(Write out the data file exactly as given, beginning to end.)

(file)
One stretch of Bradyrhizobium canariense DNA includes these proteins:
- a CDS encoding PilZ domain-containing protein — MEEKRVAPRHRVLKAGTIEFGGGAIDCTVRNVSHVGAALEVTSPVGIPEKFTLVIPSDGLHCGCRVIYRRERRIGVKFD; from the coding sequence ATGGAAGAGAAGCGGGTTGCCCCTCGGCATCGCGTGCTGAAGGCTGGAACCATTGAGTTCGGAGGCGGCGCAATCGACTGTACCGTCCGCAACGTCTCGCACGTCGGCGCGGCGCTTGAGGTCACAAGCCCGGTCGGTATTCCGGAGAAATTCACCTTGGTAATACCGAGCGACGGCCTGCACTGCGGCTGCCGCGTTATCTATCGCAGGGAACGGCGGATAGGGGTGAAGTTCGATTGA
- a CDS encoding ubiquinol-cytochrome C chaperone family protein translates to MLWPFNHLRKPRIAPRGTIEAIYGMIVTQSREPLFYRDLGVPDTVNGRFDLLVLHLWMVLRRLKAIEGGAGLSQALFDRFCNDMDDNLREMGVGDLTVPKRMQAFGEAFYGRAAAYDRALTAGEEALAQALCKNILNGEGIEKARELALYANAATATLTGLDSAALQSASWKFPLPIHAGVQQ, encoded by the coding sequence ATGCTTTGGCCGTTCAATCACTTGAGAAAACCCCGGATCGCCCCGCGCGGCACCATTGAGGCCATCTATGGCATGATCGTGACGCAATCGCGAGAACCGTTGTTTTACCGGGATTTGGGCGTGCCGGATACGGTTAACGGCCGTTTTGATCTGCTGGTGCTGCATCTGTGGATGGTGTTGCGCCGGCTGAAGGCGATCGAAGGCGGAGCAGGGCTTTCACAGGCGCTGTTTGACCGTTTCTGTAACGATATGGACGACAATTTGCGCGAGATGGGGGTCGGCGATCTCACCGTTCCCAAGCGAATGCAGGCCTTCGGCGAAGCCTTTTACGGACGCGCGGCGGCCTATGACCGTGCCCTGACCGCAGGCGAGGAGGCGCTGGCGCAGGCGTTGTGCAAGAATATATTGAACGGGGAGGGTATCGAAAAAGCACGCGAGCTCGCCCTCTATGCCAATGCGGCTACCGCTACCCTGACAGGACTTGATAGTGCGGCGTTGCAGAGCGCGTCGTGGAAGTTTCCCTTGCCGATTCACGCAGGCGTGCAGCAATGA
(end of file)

One stretch of Bradyrhizobium canariense DNA includes these proteins:
- a CDS encoding PilZ domain-containing protein — MEEKRVAPRHRVLKAGTIEFGGGAIDCTVRNVSHVGAALEVTSPVGIPEKFTLVIPSDGLHCGCRVIYRRERRIGVKFD; from the coding sequence ATGGAAGAGAAGCGGGTTGCCCCTCGGCATCGCGTGCTGAAGGCTGGAACCATTGAGTTCGGAGGCGGCGCAATCGACTGTACCGTCCGCAACGTCTCGCACGTCGGCGCGGCGCTTGAGGTCACAAGCCCGGTCGGTATTCCGGAGAAATTCACCTTGGTAATACCGAGCGACGGCCTGCACTGCGGCTGCCGCGTTATCTATCGCAGGGAACGGCGGATAGGGGTGAAGTTCGATTGA
- a CDS encoding ubiquinol-cytochrome C chaperone family protein translates to MLWPFNHLRKPRIAPRGTIEAIYGMIVTQSREPLFYRDLGVPDTVNGRFDLLVLHLWMVLRRLKAIEGGAGLSQALFDRFCNDMDDNLREMGVGDLTVPKRMQAFGEAFYGRAAAYDRALTAGEEALAQALCKNILNGEGIEKARELALYANAATATLTGLDSAALQSASWKFPLPIHAGVQQ, encoded by the coding sequence ATGCTTTGGCCGTTCAATCACTTGAGAAAACCCCGGATCGCCCCGCGCGGCACCATTGAGGCCATCTATGGCATGATCGTGACGCAATCGCGAGAACCGTTGTTTTACCGGGATTTGGGCGTGCCGGATACGGTTAACGGCCGTTTTGATCTGCTGGTGCTGCATCTGTGGATGGTGTTGCGCCGGCTGAAGGCGATCGAAGGCGGAGCAGGGCTTTCACAGGCGCTGTTTGACCGTTTCTGTAACGATATGGACGACAATTTGCGCGAGATGGGGGTCGGCGATCTCACCGTTCCCAAGCGAATGCAGGCCTTCGGCGAAGCCTTTTACGGACGCGCGGCGGCCTATGACCGTGCCCTGACCGCAGGCGAGGAGGCGCTGGCGCAGGCGTTGTGCAAGAATATATTGAACGGGGAGGGTATCGAAAAAGCACGCGAGCTCGCCCTCTATGCCAATGCGGCTACCGCTACCCTGACAGGACTTGATAGTGCGGCGTTGCAGAGCGCGTCGTGGAAGTTTCCCTTGCCGATTCACGCAGGCGTGCAGCAATGA